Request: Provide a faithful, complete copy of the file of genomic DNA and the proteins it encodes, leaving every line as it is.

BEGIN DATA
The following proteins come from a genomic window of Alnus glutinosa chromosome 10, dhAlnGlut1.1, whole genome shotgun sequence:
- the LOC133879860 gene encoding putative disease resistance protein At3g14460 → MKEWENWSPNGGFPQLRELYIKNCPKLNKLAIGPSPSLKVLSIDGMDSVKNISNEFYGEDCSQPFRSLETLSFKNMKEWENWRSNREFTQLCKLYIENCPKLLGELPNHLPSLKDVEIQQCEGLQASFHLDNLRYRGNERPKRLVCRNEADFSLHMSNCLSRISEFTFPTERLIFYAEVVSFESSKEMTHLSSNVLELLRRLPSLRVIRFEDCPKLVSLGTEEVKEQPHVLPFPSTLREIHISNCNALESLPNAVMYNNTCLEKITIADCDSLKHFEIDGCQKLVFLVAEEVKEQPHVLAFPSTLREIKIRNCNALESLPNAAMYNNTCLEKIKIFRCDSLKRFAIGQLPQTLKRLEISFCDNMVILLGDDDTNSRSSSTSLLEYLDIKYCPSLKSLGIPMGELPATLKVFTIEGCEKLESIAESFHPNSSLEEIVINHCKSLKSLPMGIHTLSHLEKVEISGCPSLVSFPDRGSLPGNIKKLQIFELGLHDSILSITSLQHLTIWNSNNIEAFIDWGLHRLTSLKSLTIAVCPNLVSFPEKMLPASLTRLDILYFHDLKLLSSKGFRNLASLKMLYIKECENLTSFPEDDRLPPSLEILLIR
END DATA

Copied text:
The following proteins come from a genomic window of Alnus glutinosa chromosome 10, dhAlnGlut1.1, whole genome shotgun sequence:
- the LOC133879860 gene encoding putative disease resistance protein At3g14460 → MKEWENWSPNGGFPQLRELYIKNCPKLNKLAIGPSPSLKVLSIDGMDSVKNISNEFYGEDCSQPFRSLETLSFKNMKEWENWRSNREFTQLCKLYIENCPKLLGELPNHLPSLKDVEIQQCEGLQASFHLDNLRYRGNERPKRLVCRNEADFSLHMSNCLSRISEFTFPTERLIFYAEVVSFESSKEMTHLSSNVLELLRRLPSLRVIRFEDCPKLVSLGTEEVKEQPHVLPFPSTLREIHISNCNALESLPNAVMYNNTCLEKITIADCDSLKHFEIDGCQKLVFLVAEEVKEQPHVLAFPSTLREIKIRNCNALESLPNAAMYNNTCLEKIKIFRCDSLKRFAIGQLPQTLKRLEISFCDNMVILLGDDDTNSRSSSTSLLEYLDIKYCPSLKSLGIPMGELPATLKVFTIEGCEKLESIAESFHPNSSLEEIVINHCKSLKSLPMGIHTLSHLEKVEISGCPSLVSFPDRGSLPGNIKKLQIFELGLHDSILSITSLQHLTIWNSNNIEAFIDWGLHRLTSLKSLTIAVCPNLVSFPEKMLPASLTRLDILYFHDLKLLSSKGFRNLASLKMLYIKECENLTSFPEDDRLPPSLEILLIR